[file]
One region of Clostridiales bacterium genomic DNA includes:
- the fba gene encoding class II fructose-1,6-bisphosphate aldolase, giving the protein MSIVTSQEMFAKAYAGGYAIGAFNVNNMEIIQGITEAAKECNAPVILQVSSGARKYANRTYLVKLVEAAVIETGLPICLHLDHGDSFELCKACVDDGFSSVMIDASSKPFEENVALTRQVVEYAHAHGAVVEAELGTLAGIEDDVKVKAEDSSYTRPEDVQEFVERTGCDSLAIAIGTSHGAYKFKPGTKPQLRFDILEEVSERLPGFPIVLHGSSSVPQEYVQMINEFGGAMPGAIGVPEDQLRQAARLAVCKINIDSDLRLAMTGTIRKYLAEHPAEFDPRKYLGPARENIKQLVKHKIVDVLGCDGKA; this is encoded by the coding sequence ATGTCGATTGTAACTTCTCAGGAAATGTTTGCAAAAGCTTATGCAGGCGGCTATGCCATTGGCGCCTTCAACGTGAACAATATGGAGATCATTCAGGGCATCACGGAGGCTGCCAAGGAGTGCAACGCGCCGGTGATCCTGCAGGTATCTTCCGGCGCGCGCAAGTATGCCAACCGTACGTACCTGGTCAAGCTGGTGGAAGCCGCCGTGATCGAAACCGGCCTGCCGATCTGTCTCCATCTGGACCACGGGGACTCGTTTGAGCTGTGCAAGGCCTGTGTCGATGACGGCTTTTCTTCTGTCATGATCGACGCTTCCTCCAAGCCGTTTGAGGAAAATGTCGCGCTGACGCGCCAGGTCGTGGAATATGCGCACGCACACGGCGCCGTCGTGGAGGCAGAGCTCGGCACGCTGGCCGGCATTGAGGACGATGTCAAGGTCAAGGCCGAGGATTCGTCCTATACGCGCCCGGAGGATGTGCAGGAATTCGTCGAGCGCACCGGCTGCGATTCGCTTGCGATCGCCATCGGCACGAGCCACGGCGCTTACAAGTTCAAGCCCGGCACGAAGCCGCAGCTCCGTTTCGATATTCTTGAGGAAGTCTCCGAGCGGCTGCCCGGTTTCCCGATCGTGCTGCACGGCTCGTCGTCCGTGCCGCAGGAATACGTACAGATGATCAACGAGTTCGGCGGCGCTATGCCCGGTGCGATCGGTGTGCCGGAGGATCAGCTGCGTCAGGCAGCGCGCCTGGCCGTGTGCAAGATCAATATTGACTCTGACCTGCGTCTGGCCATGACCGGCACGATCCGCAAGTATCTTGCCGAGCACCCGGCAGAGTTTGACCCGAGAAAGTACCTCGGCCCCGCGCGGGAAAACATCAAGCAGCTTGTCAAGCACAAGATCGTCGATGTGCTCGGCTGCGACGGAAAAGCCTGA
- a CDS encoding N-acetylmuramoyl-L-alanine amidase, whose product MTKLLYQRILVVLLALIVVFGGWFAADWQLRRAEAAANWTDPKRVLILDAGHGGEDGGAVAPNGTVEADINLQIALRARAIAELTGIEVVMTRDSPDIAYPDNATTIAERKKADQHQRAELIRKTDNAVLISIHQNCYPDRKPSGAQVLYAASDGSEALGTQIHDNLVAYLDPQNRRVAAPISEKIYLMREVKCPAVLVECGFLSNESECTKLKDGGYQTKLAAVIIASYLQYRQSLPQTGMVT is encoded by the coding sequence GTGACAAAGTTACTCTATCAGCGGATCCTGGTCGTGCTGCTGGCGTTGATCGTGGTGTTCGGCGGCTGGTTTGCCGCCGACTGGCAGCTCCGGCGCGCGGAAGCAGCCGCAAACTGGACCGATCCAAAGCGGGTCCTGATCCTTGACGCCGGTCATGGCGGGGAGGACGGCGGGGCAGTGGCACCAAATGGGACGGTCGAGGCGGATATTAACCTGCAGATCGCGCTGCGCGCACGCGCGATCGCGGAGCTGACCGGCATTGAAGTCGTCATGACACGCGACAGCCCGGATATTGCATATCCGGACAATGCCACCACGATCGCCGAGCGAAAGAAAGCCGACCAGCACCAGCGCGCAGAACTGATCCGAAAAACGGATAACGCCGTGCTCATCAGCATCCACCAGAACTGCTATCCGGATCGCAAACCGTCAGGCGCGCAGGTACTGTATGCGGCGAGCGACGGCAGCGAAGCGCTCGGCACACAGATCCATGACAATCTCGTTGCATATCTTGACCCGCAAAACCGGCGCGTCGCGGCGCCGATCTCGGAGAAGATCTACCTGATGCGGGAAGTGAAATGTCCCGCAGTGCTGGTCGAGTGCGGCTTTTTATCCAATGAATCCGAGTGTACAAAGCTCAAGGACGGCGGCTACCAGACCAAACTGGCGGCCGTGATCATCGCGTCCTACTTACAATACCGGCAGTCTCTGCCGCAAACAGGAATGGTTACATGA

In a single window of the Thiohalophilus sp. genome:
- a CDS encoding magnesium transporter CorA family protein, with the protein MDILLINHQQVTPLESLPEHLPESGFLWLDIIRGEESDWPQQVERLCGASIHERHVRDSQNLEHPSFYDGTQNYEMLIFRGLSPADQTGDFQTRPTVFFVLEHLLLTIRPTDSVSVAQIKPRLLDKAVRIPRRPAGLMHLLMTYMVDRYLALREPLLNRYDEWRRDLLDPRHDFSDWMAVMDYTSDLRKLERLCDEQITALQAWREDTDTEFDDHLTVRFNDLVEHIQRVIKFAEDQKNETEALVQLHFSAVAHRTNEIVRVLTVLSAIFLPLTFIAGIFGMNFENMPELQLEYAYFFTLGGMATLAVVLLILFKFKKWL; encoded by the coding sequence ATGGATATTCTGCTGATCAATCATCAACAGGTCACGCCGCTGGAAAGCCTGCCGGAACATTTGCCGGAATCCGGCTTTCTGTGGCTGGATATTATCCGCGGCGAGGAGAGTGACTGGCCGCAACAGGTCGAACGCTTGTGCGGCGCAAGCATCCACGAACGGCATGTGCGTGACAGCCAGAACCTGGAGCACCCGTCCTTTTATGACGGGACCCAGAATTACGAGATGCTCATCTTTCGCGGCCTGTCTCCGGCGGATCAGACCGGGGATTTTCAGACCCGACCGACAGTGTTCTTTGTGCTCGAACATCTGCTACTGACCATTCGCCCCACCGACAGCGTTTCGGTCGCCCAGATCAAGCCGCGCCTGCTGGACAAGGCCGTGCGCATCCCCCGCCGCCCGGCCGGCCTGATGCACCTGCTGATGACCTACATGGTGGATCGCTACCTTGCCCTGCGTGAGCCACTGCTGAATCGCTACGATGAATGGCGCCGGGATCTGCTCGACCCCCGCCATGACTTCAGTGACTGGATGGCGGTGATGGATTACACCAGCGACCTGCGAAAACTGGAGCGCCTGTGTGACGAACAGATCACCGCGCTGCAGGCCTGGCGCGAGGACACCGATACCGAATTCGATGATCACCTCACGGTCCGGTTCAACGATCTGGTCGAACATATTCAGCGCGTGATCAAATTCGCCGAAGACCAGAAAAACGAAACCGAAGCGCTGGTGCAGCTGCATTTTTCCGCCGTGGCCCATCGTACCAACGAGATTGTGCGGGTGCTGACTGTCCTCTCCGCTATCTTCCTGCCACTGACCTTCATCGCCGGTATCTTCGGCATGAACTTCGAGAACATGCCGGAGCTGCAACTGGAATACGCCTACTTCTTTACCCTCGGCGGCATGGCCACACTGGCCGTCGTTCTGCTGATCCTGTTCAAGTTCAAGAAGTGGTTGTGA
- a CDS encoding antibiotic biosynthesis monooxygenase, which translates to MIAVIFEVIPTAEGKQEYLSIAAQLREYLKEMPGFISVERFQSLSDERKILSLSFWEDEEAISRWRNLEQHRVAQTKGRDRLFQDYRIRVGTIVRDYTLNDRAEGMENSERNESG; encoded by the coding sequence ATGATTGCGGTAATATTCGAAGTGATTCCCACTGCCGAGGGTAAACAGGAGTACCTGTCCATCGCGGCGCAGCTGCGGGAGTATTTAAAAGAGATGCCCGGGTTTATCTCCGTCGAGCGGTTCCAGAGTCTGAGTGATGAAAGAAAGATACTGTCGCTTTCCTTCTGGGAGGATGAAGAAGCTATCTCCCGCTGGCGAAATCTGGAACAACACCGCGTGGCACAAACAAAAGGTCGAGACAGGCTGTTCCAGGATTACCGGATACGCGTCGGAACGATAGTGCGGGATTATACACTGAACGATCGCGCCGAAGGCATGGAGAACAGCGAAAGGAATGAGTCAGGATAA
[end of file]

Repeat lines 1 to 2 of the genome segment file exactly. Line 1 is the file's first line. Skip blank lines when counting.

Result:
One region of Clostridiales bacterium genomic DNA includes:
- the fba gene encoding class II fructose-1,6-bisphosphate aldolase, giving the protein MSIVTSQEMFAKAYAGGYAIGAFNVNNMEIIQGITEAAKECNAPVILQVSSGARKYANRTYLVKLVEAAVIETGLPICLHLDHGDSFELCKACVDDGFSSVMIDASSKPFEENVALTRQVVEYAHAHGAVVEAELGTLAGIEDDVKVKAEDSSYTRPEDVQEFVERTGCDSLAIAIGTSHGAYKFKPGTKPQLRFDILEEVSERLPGFPIVLHGSSSVPQEYVQMINEFGGAMPGAIGVPEDQLRQAARLAVCKINIDSDLRLAMTGTIRKYLAEHPAEFDPRKYLGPARENIKQLVKHKIVDVLGCDGKA; this is encoded by the coding sequence ATGTCGATTGTAACTTCTCAGGAAATGTTTGCAAAAGCTTATGCAGGCGGCTATGCCATTGGCGCCTTCAACGTGAACAATATGGAGATCATTCAGGGCATCACGGAGGCTGCCAAGGAGTGCAACGCGCCGGTGATCCTGCAGGTATCTTCCGGCGCGCGCAAGTATGCCAACCGTACGTACCTGGTCAAGCTGGTGGAAGCCGCCGTGATCGAAACCGGCCTGCCGATCTGTCTCCATCTGGACCACGGGGACTCGTTTGAGCTGTGCAAGGCCTGTGTCGATGACGGCTTTTCTTCTGTCATGATCGACGCTTCCTCCAAGCCGTTTGAGGAAAATGTCGCGCTGACGCGCCAGGTCGTGGAATATGCGCACGCACACGGCGCCGTCGTGGAGGCAGAGCTCGGCACGCTGGCCGGCATTGAGGACGATGTCAAGGTCAAGGCCGAGGATTCGTCCTATACGCGCCCGGAGGATGTGCAGGAATTCGTCGAGCGCACCGGCTGCGATTCGCTTGCGATCGCCATCGGCACGAGCCACGGCGCTTACAAGTTCAAGCCCGGCACGAAGCCGCAGCTCCGTTTCGATATTCTTGAGGAAGTCTCCGAGCGGCTGCCCGGTTTCCCGATCGTGCTGCACGGCTCGTCGTCCGTGCCGCAGGAATACGTACAGATGATCAACGAGTTCGGCGGCGCTATGCCCGGTGCGATCGGTGTGCCGGAGGATCAGCTGCGTCAGGCAGCGCGCCTGGCCGTGTGCAAGATCAATATTGACTCTGACCTGCGTCTGGCCATGACCGGCACGATCCGCAAGTATCTTGCCGAGCACCCGGCAGAGTTTGACCCGAGAAAGTACCTCGGCCCCGCGCGGGAAAACATCAAGCAGCTTGTCAAGCACAAGATCGTCGATGTGCTCGGCTGCGACGGAAAAGCCTGA